Marvel Studios Countdown: 'Guardians of the Galaxy' and the Rights and Wrongs of Bootleg Trailers

Marvel Studios Countdown: 'Guardians of the Galaxy' and the Rights and Wrongs of Bootleg Trailers

Aug 19, 2013

Last Monday, hot on the heels of SDCC and Disney’s D23 convention, a slew of teases for new Marvel movies hit the Web. You could see a good portion of the impressive Guardians of the Galaxy sizzle reel, a clip from Captain America: Winter Soldier, two Jane Foster-heavy scenes from Thor: The Dark World, six minutes of The Amazing Spider-Man 2, as well as the first trailer for X-Men: Days of Future Past if you were quick enough. All of it was filmed through the shaky, illicit eye of camera phones and uploaded to the Web without the approval of the respective studios. And I watched every bit of it.

It’s been the policy of this website to acknowledge but not directly link to this kind of stuff, because it’s morally grey (or just straight-up morally black if you’re on the studios’ side). However, that didn't stop me from watching all of those clips I mentioned above. What does that say about my ethics?

It’s important for the sake of this regular column that I stay up to date with what Marvel’s planning, and with other obligations keeping me away from SDCC and D23, it’s easy to justify watching the bootleg footage immediately as “part of the job.” Greater than that, though, is that I’m a fan. That’s why I write about Marvel movies. Even if it didn’t apply to my work here, I know I’d watch the “shaky cam” trailers anyway. And, hey, I didn’t film it! But does that make it right?

I don’t know if I can answer that. Obviously, the studios use these early looks at their blockbusters to add a feeling of immediacy and exclusivity to the conventions at which they appear. You paid for a ticket to the show, and they’re going to give you something worth talking about. You’re explicitly instructed not to film the proceedings, and, from my understanding, filming trailers and uploading them to the Web falls under the same type of copyright violation as filming an entire movie does. The content belongs to the studio, and it’s the studio's to disseminate as it wishes.

On the other hand, we’re talking about advertising, the entire point of which is supposed to be getting things in front of people’s eyeballs for the purposes of making a sale. Shouldn’t studios celebrate their leaks or be more enthusiastic about releasing this convention footage online? Every bootleg trailer that’s viewed is one more impression on a potential audience member, and they know that an exciting trailer can build anticipation and word of mouth.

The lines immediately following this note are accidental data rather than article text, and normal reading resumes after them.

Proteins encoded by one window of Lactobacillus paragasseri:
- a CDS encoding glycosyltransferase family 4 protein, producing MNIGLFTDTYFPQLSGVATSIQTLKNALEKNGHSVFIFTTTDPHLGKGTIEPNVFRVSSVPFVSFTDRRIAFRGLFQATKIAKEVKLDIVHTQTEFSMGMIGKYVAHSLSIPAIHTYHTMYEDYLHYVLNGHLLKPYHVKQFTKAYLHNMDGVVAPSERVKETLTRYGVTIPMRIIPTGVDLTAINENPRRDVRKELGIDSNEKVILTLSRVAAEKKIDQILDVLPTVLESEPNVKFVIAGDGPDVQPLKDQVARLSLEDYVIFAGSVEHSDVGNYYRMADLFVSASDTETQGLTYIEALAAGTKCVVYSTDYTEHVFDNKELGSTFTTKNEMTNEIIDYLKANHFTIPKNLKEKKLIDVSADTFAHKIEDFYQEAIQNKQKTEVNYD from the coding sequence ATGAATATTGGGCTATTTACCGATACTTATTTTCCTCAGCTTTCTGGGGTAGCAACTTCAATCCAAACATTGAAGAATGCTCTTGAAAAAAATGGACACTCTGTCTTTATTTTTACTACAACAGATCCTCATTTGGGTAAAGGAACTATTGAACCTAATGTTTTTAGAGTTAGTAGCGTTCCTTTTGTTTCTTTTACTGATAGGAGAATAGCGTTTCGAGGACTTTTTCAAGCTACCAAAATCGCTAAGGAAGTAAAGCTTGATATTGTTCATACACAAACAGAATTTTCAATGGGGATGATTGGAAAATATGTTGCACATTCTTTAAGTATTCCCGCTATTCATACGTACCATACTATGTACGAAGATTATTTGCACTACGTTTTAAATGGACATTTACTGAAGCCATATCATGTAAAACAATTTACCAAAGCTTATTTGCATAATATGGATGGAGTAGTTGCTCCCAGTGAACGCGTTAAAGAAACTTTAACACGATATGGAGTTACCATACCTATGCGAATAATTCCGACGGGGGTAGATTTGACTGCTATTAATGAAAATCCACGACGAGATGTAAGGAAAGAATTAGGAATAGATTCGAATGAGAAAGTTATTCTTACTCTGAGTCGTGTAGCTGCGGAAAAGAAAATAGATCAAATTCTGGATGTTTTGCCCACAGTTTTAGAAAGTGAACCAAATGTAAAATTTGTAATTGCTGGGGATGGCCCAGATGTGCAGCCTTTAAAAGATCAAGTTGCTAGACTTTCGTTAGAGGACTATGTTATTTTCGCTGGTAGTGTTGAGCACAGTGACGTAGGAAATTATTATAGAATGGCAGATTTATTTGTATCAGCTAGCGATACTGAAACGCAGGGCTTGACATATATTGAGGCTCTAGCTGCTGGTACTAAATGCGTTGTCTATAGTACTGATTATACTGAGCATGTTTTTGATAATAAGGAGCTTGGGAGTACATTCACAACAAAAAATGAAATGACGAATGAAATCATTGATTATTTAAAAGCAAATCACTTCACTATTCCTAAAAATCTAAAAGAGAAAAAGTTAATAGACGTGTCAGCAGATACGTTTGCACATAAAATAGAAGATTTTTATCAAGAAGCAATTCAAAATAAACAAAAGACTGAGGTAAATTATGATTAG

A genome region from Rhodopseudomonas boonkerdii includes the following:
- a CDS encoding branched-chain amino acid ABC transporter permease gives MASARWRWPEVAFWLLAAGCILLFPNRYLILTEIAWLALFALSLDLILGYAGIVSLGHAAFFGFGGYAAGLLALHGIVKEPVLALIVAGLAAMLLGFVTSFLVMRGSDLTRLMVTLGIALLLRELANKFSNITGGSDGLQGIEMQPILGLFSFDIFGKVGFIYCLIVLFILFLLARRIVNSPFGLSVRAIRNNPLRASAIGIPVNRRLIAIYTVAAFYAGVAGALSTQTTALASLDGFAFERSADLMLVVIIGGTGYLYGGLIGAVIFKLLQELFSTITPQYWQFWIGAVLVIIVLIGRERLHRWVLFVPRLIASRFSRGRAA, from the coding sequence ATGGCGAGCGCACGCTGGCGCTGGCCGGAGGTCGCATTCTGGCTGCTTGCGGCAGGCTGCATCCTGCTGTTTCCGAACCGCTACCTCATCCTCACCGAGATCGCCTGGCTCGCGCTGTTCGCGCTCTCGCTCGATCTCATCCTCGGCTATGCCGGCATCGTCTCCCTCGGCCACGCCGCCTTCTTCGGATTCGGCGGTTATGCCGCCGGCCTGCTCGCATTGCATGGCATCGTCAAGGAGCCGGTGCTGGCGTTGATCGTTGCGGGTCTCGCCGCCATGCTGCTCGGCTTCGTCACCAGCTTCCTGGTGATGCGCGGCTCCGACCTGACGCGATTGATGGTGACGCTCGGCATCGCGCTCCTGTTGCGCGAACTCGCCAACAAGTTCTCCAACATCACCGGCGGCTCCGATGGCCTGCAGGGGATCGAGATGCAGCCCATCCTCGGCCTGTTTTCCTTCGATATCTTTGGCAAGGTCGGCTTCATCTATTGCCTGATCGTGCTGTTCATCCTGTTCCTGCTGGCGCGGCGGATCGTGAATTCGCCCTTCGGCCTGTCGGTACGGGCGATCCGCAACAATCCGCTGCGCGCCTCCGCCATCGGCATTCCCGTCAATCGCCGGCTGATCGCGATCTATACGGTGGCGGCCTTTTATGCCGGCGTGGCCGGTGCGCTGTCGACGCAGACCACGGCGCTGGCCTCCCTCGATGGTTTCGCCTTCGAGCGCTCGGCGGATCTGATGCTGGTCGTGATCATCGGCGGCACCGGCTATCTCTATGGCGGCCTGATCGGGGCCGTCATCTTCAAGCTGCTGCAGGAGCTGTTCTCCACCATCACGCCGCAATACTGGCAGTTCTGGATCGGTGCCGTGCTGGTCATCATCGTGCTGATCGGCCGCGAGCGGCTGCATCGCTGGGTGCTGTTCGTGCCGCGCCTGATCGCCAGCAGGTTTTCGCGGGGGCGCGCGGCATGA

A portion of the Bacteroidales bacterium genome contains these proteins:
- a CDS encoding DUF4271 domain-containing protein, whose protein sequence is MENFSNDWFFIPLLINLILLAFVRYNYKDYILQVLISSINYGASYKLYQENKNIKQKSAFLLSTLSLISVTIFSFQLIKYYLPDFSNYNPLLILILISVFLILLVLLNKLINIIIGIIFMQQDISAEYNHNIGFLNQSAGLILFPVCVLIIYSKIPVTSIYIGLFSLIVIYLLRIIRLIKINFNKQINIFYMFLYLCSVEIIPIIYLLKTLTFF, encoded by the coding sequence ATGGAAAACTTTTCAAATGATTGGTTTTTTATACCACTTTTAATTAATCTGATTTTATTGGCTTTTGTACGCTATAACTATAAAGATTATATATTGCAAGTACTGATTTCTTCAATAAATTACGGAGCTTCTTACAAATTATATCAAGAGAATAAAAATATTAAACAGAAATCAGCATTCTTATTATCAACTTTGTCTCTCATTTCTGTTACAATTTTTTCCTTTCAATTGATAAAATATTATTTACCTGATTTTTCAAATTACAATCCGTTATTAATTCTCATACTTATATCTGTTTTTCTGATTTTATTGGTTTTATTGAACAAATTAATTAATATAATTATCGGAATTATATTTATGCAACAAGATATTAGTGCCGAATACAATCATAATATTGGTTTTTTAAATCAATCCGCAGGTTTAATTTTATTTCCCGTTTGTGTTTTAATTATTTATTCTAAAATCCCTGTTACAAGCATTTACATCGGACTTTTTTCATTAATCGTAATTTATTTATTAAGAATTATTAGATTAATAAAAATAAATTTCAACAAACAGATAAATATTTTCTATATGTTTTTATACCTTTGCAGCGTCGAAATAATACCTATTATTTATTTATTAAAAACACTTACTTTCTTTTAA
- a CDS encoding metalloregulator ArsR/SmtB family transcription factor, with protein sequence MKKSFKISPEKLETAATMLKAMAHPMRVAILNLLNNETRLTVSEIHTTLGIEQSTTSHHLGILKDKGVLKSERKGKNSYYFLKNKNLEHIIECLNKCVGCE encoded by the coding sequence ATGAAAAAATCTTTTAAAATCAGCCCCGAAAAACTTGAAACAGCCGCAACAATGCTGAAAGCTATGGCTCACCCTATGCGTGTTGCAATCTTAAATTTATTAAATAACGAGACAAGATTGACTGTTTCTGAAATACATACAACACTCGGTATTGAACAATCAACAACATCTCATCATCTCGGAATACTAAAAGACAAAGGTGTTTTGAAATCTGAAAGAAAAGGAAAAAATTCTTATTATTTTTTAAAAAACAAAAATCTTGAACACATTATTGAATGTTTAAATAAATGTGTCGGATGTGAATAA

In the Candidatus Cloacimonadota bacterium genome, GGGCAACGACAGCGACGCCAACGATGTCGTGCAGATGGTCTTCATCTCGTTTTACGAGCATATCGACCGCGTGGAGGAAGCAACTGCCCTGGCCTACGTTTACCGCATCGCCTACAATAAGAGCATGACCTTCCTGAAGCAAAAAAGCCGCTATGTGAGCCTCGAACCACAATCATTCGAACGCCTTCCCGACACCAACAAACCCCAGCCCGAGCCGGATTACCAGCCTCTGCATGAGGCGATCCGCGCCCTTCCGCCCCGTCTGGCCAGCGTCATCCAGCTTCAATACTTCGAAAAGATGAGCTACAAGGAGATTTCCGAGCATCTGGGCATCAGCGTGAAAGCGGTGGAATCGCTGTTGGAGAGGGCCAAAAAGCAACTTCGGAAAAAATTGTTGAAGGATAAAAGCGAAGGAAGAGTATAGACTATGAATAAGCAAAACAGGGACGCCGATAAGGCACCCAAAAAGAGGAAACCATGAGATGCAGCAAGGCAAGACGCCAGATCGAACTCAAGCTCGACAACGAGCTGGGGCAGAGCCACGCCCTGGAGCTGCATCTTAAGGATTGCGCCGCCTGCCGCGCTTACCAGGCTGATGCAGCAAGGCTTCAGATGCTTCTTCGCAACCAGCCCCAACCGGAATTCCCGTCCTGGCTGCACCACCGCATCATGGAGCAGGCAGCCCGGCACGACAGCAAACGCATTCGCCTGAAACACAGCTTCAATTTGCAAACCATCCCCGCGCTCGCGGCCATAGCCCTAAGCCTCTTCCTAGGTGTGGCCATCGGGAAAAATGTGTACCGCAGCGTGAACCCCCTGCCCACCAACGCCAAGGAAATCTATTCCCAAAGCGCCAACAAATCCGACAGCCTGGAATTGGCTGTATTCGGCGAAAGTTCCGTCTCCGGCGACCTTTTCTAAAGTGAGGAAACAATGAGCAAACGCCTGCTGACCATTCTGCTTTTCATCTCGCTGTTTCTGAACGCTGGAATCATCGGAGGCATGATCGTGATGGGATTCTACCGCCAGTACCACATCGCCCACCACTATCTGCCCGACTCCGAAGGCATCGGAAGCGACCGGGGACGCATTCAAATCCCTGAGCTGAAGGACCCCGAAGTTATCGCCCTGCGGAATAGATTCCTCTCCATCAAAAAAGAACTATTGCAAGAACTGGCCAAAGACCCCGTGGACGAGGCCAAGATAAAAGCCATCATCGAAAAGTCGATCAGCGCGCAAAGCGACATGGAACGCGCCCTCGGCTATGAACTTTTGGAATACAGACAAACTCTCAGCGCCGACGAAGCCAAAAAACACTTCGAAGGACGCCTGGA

Marvel’s Guardians clip wowed the convention circuit, but director James Gunn has confirmed that the SDCC trailer will never be released to the public, nor was it ever intended for release to the public, since it was cobbled together after just over a week of shooting (the director also joked via Twitter that the footage was fake--a hilarious response that he ended up deleting in case people didn’t get the joke). In this case it might be “unfair” to judge the film by this early footage, but then why even give people and attending press that first impression in person if it’s too rough for public consumption? This all returns to the idea of exclusivity and the studios ultimately having the say in how this content is controlled.

And that’s totally fair. We’re not entitled to it. For me, I’m still weighing how I feel about trailer leaks, which is why I’m opening the topic up to you, readers. Speaking strictly for myself, I know that it’s wrong to watch the bootleg trailers, but I do it anyway (I don’t do it with bootleg films, by the way, lest you assume I’m advocating watching any and all bootlegged material). I’m not so comfortable with doing things that I feel are wrong, but I don’t know if I regret salivating over that Guardians of the Galaxy footage. It was really, really cool. The question that’s been plaguing me all week is whether it was cool enough for a moral compromise or if people even consider leaked ad material a moral compromise.  It’s not like we’re going to be starved for advertising material when these movies are close to release. We’ll probably be drowning in it by summer 2014 so why can’t I just be patient?

It’s tricky. I sincerely want to know: what’s your take on bootleg trailers?

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